In our last two posts, Understanding Net Zero and Designing Net Zero, we focused on steps to achieve a Net Zero Energy Building by first reducing the need for energy and second designing and engineering efficient building systems that are passive or renewable where possible.

However, at the end of the day, if people aren’t living net zero the project won’t have successful performance metrics. Living Net Zero takes conscious decision making and lifestyle habits and is the final ingredient to ensuring any Net Zero project’s success.

Net Zero in the Real World

The Bullitt Center in Seattle is a Net Zero Building that also achieved all the Petals of the Living Building Challenge – site, water, energy, health, materials, equity, and beauty.  It was not only the vision of the Owner and team of professionals that made this possible, it was and is the people who occupy the building each day that matter the most. In fact, the Bullitt Center spent the time and money to create a dashboard system for their tenants that shows real-time data about energy and water use.  The Bullitt Center relies on tenant behavior to meet the goals of net zero energy and water. As Luke McKneally, Project Manager for the Bullitt Center’s solar engineering said when speaking about designing the solar array for the Bullitt Center, “There is no such thing as a net-zero building, only net-zero occupants.” When not ran properly and maintained, an energy-efficient design can be wasted.

10 Simple Tips to Reduce Energy in Your Life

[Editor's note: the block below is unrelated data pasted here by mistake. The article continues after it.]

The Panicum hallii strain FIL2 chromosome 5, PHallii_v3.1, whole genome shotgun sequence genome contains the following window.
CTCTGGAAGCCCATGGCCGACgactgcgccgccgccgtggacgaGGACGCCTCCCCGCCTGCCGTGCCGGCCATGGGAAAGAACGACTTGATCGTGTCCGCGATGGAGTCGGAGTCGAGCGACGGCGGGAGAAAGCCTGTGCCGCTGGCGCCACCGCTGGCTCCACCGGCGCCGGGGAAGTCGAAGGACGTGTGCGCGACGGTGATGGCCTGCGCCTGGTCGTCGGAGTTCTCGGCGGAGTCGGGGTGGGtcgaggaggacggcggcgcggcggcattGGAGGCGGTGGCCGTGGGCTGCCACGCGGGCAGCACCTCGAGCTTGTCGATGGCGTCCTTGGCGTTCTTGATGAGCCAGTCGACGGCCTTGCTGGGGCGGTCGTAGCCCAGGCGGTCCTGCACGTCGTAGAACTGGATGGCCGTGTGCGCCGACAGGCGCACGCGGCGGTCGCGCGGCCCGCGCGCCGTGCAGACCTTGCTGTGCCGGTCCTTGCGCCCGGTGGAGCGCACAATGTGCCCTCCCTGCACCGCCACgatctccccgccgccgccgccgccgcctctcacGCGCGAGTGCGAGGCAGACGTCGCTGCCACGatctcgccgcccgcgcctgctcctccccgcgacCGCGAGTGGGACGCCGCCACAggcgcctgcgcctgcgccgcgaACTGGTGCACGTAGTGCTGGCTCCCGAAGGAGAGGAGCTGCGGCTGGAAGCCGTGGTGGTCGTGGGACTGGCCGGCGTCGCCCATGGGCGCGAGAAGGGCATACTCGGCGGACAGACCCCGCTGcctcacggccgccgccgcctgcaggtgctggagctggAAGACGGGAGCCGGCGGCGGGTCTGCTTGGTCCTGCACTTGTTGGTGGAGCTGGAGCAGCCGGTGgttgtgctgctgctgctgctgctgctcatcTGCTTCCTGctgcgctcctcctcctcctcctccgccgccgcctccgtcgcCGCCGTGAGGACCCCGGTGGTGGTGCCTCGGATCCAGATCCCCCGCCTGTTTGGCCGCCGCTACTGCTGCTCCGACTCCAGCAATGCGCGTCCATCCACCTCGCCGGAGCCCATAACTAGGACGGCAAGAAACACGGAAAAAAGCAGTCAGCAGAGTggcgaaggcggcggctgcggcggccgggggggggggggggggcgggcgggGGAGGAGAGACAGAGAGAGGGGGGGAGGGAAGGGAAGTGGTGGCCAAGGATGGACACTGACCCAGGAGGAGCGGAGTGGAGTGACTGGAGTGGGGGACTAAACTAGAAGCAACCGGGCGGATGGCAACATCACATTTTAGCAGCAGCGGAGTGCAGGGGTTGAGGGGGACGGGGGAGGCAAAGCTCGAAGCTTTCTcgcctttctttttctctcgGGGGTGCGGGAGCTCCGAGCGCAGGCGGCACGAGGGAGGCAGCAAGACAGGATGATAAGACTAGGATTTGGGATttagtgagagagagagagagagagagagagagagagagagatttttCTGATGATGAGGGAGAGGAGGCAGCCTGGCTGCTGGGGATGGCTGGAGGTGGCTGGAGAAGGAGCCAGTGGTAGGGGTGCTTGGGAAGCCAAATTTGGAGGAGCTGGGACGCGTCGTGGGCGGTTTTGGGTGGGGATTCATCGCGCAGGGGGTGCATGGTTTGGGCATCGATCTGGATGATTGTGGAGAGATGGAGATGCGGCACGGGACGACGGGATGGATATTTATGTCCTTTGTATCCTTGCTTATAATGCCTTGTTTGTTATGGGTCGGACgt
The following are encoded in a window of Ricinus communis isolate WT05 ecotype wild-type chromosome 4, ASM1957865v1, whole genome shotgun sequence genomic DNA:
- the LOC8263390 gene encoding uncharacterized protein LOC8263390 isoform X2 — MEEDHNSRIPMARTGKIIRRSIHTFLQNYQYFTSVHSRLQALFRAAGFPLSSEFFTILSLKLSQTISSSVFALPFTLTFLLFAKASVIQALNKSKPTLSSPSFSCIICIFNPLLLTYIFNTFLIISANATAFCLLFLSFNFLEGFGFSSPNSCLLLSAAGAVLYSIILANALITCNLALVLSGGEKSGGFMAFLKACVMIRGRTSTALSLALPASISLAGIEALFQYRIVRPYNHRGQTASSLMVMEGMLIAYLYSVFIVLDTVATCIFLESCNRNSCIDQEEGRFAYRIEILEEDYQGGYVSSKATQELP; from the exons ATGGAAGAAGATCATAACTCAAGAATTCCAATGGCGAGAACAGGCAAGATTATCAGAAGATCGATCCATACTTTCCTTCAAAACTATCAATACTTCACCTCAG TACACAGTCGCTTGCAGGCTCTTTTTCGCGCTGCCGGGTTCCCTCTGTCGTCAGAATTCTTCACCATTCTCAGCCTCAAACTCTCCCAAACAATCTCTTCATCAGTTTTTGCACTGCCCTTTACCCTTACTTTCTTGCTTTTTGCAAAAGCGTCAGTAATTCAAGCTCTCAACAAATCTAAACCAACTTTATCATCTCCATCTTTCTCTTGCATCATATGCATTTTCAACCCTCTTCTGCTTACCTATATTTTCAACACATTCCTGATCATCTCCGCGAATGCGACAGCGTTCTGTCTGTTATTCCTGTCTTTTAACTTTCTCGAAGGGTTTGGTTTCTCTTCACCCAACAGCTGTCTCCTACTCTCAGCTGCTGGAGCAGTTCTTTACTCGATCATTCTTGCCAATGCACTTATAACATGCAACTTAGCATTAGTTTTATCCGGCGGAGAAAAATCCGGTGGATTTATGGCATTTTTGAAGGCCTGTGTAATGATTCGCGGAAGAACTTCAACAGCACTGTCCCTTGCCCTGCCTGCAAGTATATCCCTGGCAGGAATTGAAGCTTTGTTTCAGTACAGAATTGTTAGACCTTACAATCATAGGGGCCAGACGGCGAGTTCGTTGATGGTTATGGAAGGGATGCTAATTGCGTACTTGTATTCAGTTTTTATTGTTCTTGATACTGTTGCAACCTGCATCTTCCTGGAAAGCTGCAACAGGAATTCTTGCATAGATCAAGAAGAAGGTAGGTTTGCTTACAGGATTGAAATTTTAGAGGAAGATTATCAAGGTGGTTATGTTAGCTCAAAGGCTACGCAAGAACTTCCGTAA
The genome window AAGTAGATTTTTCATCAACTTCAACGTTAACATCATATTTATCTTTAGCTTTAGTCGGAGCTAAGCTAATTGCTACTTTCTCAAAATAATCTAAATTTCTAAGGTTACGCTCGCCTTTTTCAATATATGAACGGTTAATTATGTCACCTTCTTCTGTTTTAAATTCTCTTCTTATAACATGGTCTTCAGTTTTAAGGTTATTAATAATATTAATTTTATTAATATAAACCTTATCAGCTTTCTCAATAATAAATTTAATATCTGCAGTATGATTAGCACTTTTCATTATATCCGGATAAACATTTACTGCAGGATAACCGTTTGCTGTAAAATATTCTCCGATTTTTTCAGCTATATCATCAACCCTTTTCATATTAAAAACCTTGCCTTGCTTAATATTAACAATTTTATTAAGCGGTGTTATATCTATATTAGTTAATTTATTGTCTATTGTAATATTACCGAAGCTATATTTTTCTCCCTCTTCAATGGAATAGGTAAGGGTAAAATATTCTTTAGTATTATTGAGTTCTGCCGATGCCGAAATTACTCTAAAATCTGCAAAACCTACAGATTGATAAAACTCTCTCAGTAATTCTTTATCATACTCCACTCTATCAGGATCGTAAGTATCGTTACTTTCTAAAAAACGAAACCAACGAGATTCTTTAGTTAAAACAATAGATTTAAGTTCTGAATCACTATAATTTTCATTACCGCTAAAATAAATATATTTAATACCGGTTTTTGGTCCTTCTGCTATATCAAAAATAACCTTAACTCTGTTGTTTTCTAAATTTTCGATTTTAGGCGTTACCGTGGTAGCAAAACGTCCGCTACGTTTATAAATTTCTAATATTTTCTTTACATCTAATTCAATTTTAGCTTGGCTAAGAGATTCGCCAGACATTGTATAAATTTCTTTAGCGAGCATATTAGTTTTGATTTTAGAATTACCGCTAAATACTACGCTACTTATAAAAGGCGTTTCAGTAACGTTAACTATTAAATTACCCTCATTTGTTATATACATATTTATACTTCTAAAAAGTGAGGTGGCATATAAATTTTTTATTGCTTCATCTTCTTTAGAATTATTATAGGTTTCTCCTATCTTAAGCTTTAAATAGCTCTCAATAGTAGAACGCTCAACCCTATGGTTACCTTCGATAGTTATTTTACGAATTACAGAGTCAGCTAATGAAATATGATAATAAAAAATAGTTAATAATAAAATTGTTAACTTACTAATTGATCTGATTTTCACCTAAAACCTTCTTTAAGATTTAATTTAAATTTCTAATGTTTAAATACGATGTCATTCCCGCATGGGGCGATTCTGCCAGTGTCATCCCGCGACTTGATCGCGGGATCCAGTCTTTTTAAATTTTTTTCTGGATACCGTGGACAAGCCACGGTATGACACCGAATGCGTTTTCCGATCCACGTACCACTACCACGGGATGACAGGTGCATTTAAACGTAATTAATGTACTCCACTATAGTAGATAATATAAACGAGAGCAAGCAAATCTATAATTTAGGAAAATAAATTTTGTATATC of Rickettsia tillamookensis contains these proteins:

The good news is that even if your home or workplace was not designed to achieve net zero energy, there are still plenty of lifestyle choices you can make to reduce energy:

  1. Turn off unnecessary lights during the day and use daylight.
  2. Or, if you’re in a location without enough daylight to do so, swap your bulbs for LEDs.)
  3. Unplug or fully shut down electronics when not in use.  Often, when things are “off” they still draw energy from the system.
  4. Turn off your WiFi and phones when you’re sleeping or away.  There is no need to waste additional energy or emit unnecessary EMF.
  5. When purchasing a new appliance, look for efficient appliances. The ENERGY STAR® label is a good place to start, and products continue to improve!  But again, be sure to turn them off when not in use.
  6. Take shorter showers.  Not only will you reduce your water use but also the energy required to heat it.
  7. Adapt to seasonal temperatures.  Do you really need to be comfortable in shorts in winter?  Altering your home temperature by even 1 degree can have a huge impact!
  8. Use a programmable thermostat.  Such systems make it convenient by automatically adjusting temperatures during the hours you’re away, at work, or asleep.
  9. Don’t leave doors or windows open while mechanical systems are running.
  10. Contact your energy provider and sign up for their Green Energy program. (Most suppliers do offer these; you just have to ask.)

Looking Toward the Future

For the future, we must think beyond a single building and begin to design entire communities that are Net Zero.  Picture communities that are truly sustainable in that they are closed loop and house renewable energy sources on-site while harvesting their water and reducing waste in order to not pollute their own landscapes with growing landfills.

Such communities already exist, such as Utah’s Living Zenith community, and more will continue to pop up around the country.

Additional Resources:

Bullitt Center Information:
International Living Future Institute’s (ILFI) Guidelines:

Vera Iconica Architecture is committed to wellness – both for the health of humans and the health of the planet. Contact us if you’re ready to make a difference today!